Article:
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Tanning lines

Since the Sixties, the evolution of the bikini, the ultimate holiday accessory, has been captured in the Pirelli calendar's sexy photographs
he whole point of going on holiday to some far-flung destination is so that you can sit around by the pool wearing the skimpiest, scantiest bikini or one-piece without the slightest fear of running into anybody you know. Your dimpled, dough-like body might not be used to such exposure. And without anybody to tell you otherwise, you can imagine that you look like a Pirelli girl.

In the Sixties, the Pirelli girl looked like a proper little beach bunny in her newfangled nylon two-piece. The only problem was, as soon as she took a dip in the sea, her pert bra and knickers would sag miserably: it was not a pretty sight. The solution came in the Seventies when string replaced fabric and swimwear became so insubstantial that there was nothing left to sag. Dental floss, it was called, as the thong and macrame string bra left nothing whatsoever to the imagination. By the Eighties, things had got a little more serious. Swimwear came over all high-tech with Lycra swimsuits cut high to the waist to emphasise those well-toned legs and thighs that were the product of hours of straining and stretching at the gym. And what of the Nineties, the decade that is almost old enough to be part of fashion history itself? According to the Pirelli girl, swimwear has become more decorative than functional. But some things never change - having a great body helps. Clockwise from top left: Seventies hipsters were about to be overtaken by the thong, Pirelli 1970, photographed by Francis Giacobetti; still buttoned-up but with a flash of midriff, Pirelli 1965, photographed by Brian Duffy; in the days before Lycra, bikini bottoms had a habit of sagging when wet, Pirelli 1964, photographed by Robert Freeman; by the late Nineties, swimwear was about making a statement, not getting a tan, Pirelli 1997, photographed by Richard Avedon; doing away with the bikini altogether, Pirelli 1995, photographed by Richard Avedon; making a splash in a painted-on suit, Pirelli 1984, photographed by Uwe Ommer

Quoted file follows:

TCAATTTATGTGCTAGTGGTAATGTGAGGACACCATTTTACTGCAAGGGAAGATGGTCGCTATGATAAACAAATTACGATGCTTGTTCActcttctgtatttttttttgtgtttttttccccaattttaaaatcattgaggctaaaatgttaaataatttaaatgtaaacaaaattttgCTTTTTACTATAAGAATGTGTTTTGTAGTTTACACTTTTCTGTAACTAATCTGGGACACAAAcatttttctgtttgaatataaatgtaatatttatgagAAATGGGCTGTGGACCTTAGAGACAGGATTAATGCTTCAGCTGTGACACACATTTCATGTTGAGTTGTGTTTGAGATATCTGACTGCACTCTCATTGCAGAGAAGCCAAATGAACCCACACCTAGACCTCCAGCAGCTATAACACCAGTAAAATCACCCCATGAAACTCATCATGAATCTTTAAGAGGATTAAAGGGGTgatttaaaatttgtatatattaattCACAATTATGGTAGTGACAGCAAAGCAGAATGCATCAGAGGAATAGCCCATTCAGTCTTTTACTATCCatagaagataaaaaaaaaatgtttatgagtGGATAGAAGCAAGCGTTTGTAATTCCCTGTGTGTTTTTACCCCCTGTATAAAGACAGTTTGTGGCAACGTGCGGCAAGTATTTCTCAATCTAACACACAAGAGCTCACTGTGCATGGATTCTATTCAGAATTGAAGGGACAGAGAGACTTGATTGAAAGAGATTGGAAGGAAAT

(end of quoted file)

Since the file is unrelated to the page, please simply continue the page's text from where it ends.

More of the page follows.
All photographs are from `The Pirelli Calendars Complete' (pounds 29.95) published in paperback on 11 January by Thames and Hudson